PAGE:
Governor Newsom orders bars in 7 counties to close

Governor Newsom orders bars in 7 counties to close

The Latest: More Florida beaches to close amid virus surge

FILE - In this March 26, 2020, file photo, an indoors sitting bar is closed inside the Gelson's Market in Los Feliz neighborhood of Los Angeles. Gov. Gavin Newsom on Sunday, June 28, 2020, ordered bars that have opened in seven California counties to immediately close and urged bars in eight other counties to do the same, saying the coronavirus was rapidly spreading in some parts of the state. The counties under the mandatory bar closure order are: Los Angeles, Fresno, San Joaquin, Kings, Kern, Imperial and Tulare. (AP Photo/Damian Dovarganes, File)

SACRAMENTO, Calif. (AP) — Gov. Gavin Newsom on Sunday ordered bars that have opened in seven California counties, including Los Angeles, to immediately close and urged bars in eight other counties to do the same, saying the coronavirus was rapidly spreading in those parts of the state and that bar settings create a higher risk of transmission.

Los Angeles is the most populous county affected by the mandatory bar closure order. The other counties are: Fresno, San Joaquin, Kings, Kern, Imperial and Tulare.

State officials asked eight other counties — Contra Costa, Santa Clara, Sacramento, Riverside, San Bernardino, Ventura, Santa Barbara and Stanislaus — to issue local health orders closing bars.

“Californians must remain vigilant against this virus,” Newsom said in statement. “COVID-19 is still circulating in California, and in some parts of the state, growing stronger. That’s why it is critical we take this step to limit the spread of the virus in the counties that are seeing the biggest increases."

On Saturday, the state reported a rise of nearly 6,000 confirmed virus cases from the day before. Nearly 5,900 people have died from coronavirus complications in the state. The number of infections is thought to be far higher because many people have not been tested, and studies suggest people can be infected with the virus without feeling sick.

Public health officials consider bars to be the highest-risk businesses during the pandemic because alcohol consumption reduces inhibition and impairs judgment, leading people to forget using face coverings or keep a safe distance from each other. Raising one's voice in a loud bar leads to greater projection of droplets, they said.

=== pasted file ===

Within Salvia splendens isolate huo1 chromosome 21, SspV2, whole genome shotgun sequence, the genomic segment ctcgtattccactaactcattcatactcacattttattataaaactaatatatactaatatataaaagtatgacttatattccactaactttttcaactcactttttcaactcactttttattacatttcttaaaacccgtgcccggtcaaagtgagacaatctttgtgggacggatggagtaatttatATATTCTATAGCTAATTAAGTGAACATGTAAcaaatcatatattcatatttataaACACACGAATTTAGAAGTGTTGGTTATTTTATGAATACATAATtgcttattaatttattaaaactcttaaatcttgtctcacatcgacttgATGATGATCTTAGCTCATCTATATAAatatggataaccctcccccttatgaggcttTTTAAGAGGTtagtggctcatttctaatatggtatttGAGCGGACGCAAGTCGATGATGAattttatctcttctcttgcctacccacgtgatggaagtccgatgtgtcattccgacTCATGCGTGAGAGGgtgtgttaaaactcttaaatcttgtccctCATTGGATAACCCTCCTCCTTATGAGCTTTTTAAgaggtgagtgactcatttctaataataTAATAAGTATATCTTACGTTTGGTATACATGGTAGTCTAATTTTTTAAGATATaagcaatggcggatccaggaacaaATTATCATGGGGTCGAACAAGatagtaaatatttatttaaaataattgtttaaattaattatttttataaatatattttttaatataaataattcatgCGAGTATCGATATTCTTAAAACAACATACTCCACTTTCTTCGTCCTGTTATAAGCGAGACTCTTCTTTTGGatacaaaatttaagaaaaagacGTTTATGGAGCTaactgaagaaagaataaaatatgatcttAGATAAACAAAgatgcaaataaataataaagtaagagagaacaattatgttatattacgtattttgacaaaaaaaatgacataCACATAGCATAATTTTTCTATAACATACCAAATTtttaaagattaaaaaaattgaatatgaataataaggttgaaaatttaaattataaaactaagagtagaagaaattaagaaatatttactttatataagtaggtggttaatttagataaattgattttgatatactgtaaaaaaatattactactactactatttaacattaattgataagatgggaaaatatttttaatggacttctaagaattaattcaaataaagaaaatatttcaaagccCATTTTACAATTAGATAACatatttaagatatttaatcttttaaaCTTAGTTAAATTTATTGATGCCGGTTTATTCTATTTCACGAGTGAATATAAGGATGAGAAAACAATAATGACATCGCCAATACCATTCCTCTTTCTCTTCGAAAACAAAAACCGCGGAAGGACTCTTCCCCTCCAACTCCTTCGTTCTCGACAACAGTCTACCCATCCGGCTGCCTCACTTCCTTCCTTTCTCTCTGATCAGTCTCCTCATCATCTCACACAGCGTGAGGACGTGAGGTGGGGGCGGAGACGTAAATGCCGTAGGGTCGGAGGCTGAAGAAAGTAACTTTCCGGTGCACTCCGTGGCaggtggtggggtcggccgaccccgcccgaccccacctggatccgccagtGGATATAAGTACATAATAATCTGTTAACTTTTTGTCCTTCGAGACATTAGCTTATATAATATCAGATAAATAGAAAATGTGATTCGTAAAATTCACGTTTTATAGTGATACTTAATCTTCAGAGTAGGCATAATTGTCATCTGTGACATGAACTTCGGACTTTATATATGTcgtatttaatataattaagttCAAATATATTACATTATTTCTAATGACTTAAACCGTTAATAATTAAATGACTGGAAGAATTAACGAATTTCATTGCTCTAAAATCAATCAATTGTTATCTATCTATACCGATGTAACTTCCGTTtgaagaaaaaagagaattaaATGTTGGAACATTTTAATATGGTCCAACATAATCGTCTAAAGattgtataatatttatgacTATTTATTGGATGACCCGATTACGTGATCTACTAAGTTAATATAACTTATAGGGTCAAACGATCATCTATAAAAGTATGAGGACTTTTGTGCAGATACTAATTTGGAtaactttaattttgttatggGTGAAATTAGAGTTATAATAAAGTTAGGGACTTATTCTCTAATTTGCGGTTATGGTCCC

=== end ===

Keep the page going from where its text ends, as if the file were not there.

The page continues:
Beyond the higher risk of transmission in bar settings, they said contact tracing is also more challenging because of the constant mixing of patrons and a lack of record-keeping of people coming and going.

The list of counties impacted by Sunday’s order was based on daily reports on the spread of the virus, state officials said. Counties that have been on the state’s watch list for between three and 14 days are being asked to close bars through local health orders. Those on the state’s watch list for more than 14 days are required to immediately close any bar that has reopened for business.

“We are actively monitoring COVID-19 across the state and working closely with counties where there are increased rates and concerning patterns of transmission,” the state public health officer, Dr. Sonia Angell, said. “Closing bars in these counties is one of a number of targeted actions counties are implementing across our state to slow the virus’ spread and reduce risk.”

The order comes as California grapples with a rise in positive coronavirus cases, especially among younger adults, following social gatherings over Memorial Day weekend, reopened businesses in many places, including restaurants, fitness centers and hair salons, and widespread street protests against police brutality.

For most people, the new coronavirus causes mild or moderate symptoms, such as fever and cough that clear up in two to three weeks. For some — especially older adults and people with existing health problems — it can cause more severe illness, including pneumonia, and death.

Copyright 2020 The Associated Press. All rights reserved. This material may not be published, broadcast, rewritten or redistributed without permission.

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